Ely is the largest city and county seat of White Pine County, Nevada, United States. Ely was founded as a stagecoach station along the Pony Express and Central Overland Route. Ely mining boom came later than the other towns along US50, with the discovery of copper in 1906. Though the railroads connecting the First Transcontinental Railroad to the mines in Austin and Eureka have long been removed, the railroad to Ely is preserved as a heritage railway by the Nevada Northern Railway and known as the Ghost Train of Old Ely.
The railroad museum features the Ghost Train of Old Ely, a working steam engine passenger train that travels the historic tracks from Ely to the Robinson mining district.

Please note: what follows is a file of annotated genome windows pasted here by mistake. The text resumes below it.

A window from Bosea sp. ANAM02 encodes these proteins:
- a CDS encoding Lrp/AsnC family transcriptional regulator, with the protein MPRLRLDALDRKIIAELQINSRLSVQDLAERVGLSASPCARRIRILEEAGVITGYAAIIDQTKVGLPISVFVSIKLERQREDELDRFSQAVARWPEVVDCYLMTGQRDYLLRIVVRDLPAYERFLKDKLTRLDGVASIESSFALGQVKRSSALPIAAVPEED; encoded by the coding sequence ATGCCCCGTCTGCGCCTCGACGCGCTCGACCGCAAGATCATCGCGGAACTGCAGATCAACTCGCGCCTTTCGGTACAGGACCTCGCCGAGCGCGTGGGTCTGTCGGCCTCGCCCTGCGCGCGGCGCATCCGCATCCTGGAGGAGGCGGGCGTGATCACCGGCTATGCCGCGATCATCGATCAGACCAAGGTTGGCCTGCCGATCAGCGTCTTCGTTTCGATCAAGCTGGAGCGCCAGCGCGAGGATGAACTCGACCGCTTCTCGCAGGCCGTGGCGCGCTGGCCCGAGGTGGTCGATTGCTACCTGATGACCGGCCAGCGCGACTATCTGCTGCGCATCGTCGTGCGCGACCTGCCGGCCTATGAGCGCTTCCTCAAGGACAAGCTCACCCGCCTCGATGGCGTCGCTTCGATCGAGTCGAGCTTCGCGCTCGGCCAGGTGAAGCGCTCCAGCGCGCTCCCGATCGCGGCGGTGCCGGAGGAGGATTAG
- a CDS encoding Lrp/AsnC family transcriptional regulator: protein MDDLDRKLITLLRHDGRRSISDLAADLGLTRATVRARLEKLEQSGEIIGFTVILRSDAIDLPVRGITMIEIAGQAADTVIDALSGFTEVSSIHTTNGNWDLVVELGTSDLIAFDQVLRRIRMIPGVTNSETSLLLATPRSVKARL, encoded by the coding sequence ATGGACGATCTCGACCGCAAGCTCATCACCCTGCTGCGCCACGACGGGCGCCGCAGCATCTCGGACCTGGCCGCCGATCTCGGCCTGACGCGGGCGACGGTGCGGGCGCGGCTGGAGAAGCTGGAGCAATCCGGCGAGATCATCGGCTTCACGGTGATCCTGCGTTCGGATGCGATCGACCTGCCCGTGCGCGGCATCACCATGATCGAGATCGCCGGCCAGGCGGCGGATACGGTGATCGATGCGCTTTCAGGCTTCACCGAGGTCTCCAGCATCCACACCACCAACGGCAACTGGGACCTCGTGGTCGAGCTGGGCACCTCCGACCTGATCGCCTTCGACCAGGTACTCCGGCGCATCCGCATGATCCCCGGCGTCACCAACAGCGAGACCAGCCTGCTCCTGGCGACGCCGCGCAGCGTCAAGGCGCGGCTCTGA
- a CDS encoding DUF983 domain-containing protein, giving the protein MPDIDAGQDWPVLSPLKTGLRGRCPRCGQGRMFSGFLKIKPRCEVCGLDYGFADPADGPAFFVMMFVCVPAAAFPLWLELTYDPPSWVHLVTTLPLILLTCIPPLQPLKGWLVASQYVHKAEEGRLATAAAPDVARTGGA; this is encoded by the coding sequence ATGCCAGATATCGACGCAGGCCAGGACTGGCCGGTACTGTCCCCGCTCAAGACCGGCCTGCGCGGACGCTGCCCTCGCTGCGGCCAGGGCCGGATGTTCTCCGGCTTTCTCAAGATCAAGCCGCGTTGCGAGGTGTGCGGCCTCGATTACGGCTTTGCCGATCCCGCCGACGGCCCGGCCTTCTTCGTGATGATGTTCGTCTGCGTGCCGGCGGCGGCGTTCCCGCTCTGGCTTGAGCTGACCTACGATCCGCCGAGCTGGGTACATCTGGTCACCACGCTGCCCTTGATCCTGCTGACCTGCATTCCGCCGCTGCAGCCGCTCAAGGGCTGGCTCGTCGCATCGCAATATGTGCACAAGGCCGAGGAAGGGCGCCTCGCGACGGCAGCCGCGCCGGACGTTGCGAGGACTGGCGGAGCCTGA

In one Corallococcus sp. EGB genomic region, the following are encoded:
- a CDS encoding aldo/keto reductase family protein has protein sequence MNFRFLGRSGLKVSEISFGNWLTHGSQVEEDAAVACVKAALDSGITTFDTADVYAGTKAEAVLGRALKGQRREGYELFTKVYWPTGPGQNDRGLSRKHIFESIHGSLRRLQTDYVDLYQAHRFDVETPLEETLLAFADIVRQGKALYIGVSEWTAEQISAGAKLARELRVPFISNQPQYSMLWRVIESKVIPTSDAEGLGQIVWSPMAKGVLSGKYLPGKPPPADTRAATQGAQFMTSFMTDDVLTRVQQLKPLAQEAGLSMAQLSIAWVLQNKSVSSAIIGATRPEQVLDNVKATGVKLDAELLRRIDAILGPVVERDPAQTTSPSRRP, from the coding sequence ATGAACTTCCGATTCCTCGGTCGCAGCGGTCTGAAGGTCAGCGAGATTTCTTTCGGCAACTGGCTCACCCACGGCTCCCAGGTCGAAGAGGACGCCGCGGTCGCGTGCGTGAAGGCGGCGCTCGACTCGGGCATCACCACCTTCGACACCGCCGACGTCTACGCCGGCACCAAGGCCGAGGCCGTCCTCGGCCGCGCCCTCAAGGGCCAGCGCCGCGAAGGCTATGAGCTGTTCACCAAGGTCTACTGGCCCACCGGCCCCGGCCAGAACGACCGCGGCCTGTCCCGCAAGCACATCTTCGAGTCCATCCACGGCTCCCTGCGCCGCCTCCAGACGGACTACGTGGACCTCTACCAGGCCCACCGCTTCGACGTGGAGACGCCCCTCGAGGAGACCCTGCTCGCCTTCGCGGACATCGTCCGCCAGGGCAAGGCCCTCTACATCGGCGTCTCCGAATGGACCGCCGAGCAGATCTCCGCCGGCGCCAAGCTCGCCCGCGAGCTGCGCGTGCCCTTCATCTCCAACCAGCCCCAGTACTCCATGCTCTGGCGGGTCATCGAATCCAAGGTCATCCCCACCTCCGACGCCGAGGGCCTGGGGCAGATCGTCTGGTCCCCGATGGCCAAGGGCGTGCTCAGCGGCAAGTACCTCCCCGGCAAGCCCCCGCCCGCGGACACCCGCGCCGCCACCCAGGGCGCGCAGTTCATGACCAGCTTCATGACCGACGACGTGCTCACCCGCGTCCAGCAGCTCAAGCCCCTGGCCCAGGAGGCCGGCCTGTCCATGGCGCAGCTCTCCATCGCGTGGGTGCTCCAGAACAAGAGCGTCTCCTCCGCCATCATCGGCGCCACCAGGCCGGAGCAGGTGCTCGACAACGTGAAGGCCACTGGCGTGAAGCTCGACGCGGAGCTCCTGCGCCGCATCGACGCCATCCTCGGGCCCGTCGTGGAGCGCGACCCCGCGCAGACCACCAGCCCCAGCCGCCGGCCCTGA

Ely is the nearest town to the proposed site of the Clock of the Long Now on Mount Washington.
The historic, six-story Hotel Nevada. is located in downtown Ely. Opened in 1929, it was the tallest building in Nevada well into the 1940s and was the state's first fire-proof building. It is a popular lodging, dining, gaming and tourist stop.
The long stretch of road on State Route 318 near Ely is known for the annual 90 miles (140 km) Silver State Classic Challenge course, an authorized time trial Cannonball Run-style race that attracts entries from all over the World.
The Ely Renaissance Society has financed more than twenty outdoor murals and sculptures in the downtown area. Artists from all over the world have been commissioned to create images of area history, using different art styles. They also maintain a historical village consisting of a general store and several shotgun houses which display the history of the ethnic groups that came to the area to work for the railroad and the mine.